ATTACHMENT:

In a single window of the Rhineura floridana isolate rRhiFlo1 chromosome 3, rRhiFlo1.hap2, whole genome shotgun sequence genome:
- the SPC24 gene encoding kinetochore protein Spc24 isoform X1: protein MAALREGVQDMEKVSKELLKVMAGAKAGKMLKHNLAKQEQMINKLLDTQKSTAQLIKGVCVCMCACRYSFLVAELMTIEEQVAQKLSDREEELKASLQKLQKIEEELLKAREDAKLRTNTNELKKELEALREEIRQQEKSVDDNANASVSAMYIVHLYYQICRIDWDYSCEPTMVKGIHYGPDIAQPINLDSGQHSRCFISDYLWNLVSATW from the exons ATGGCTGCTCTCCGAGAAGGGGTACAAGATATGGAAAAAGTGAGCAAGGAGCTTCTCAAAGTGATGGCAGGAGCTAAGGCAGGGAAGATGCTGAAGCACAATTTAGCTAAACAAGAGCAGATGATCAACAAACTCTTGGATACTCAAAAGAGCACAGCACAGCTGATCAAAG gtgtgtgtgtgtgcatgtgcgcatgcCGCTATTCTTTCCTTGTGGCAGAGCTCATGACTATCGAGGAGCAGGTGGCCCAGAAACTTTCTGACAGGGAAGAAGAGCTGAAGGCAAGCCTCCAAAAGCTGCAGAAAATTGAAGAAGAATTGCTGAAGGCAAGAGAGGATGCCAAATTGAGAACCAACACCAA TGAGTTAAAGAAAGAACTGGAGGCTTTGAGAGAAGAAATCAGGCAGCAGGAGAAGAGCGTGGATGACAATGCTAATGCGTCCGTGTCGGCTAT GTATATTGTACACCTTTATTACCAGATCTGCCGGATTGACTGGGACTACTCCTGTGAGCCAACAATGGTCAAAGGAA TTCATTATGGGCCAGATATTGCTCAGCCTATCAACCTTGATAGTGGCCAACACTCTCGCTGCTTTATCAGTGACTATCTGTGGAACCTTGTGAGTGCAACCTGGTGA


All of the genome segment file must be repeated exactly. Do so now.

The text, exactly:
In a single window of the Rhineura floridana isolate rRhiFlo1 chromosome 3, rRhiFlo1.hap2, whole genome shotgun sequence genome:
- the SPC24 gene encoding kinetochore protein Spc24 isoform X1: protein MAALREGVQDMEKVSKELLKVMAGAKAGKMLKHNLAKQEQMINKLLDTQKSTAQLIKGVCVCMCACRYSFLVAELMTIEEQVAQKLSDREEELKASLQKLQKIEEELLKAREDAKLRTNTNELKKELEALREEIRQQEKSVDDNANASVSAMYIVHLYYQICRIDWDYSCEPTMVKGIHYGPDIAQPINLDSGQHSRCFISDYLWNLVSATW from the exons ATGGCTGCTCTCCGAGAAGGGGTACAAGATATGGAAAAAGTGAGCAAGGAGCTTCTCAAAGTGATGGCAGGAGCTAAGGCAGGGAAGATGCTGAAGCACAATTTAGCTAAACAAGAGCAGATGATCAACAAACTCTTGGATACTCAAAAGAGCACAGCACAGCTGATCAAAG gtgtgtgtgtgtgcatgtgcgcatgcCGCTATTCTTTCCTTGTGGCAGAGCTCATGACTATCGAGGAGCAGGTGGCCCAGAAACTTTCTGACAGGGAAGAAGAGCTGAAGGCAAGCCTCCAAAAGCTGCAGAAAATTGAAGAAGAATTGCTGAAGGCAAGAGAGGATGCCAAATTGAGAACCAACACCAA TGAGTTAAAGAAAGAACTGGAGGCTTTGAGAGAAGAAATCAGGCAGCAGGAGAAGAGCGTGGATGACAATGCTAATGCGTCCGTGTCGGCTAT GTATATTGTACACCTTTATTACCAGATCTGCCGGATTGACTGGGACTACTCCTGTGAGCCAACAATGGTCAAAGGAA TTCATTATGGGCCAGATATTGCTCAGCCTATCAACCTTGATAGTGGCCAACACTCTCGCTGCTTTATCAGTGACTATCTGTGGAACCTTGTGAGTGCAACCTGGTGA